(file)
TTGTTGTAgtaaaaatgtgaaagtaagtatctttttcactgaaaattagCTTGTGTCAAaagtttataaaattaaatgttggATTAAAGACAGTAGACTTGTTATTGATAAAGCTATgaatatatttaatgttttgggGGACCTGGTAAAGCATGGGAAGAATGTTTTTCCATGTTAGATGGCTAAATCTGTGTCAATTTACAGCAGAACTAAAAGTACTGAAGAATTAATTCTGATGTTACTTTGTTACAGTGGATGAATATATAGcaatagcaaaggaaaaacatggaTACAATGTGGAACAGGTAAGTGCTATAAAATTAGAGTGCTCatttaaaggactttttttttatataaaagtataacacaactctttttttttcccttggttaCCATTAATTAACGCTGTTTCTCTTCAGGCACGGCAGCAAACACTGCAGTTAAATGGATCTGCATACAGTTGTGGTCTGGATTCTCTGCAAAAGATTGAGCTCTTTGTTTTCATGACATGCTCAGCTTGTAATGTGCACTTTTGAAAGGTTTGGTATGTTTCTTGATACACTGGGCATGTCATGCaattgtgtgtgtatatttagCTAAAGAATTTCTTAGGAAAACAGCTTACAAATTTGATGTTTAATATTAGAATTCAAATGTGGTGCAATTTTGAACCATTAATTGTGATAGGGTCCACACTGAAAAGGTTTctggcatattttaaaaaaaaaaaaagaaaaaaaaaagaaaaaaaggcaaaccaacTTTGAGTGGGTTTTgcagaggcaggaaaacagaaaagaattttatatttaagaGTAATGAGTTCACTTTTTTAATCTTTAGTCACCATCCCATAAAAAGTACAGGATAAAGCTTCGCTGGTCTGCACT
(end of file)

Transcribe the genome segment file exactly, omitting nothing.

TTGTTGTAgtaaaaatgtgaaagtaagtatctttttcactgaaaattagCTTGTGTCAAaagtttataaaattaaatgttggATTAAAGACAGTAGACTTGTTATTGATAAAGCTATgaatatatttaatgttttgggGGACCTGGTAAAGCATGGGAAGAATGTTTTTCCATGTTAGATGGCTAAATCTGTGTCAATTTACAGCAGAACTAAAAGTACTGAAGAATTAATTCTGATGTTACTTTGTTACAGTGGATGAATATATAGcaatagcaaaggaaaaacatggaTACAATGTGGAACAGGTAAGTGCTATAAAATTAGAGTGCTCatttaaaggactttttttttatataaaagtataacacaactctttttttttcccttggttaCCATTAATTAACGCTGTTTCTCTTCAGGCACGGCAGCAAACACTGCAGTTAAATGGATCTGCATACAGTTGTGGTCTGGATTCTCTGCAAAAGATTGAGCTCTTTGTTTTCATGACATGCTCAGCTTGTAATGTGCACTTTTGAAAGGTTTGGTATGTTTCTTGATACACTGGGCATGTCATGCaattgtgtgtgtatatttagCTAAAGAATTTCTTAGGAAAACAGCTTACAAATTTGATGTTTAATATTAGAATTCAAATGTGGTGCAATTTTGAACCATTAATTGTGATAGGGTCCACACTGAAAAGGTTTctggcatattttaaaaaaaaaaaaagaaaaaaaaaagaaaaaaaggcaaaccaacTTTGAGTGGGTTTTgcagaggcaggaaaacagaaaagaattttatatttaagaGTAATGAGTTCACTTTTTTAATCTTTAGTCACCATCCCATAAAAAGTACAGGATAAAGCTTCGCTGGTCTGCACT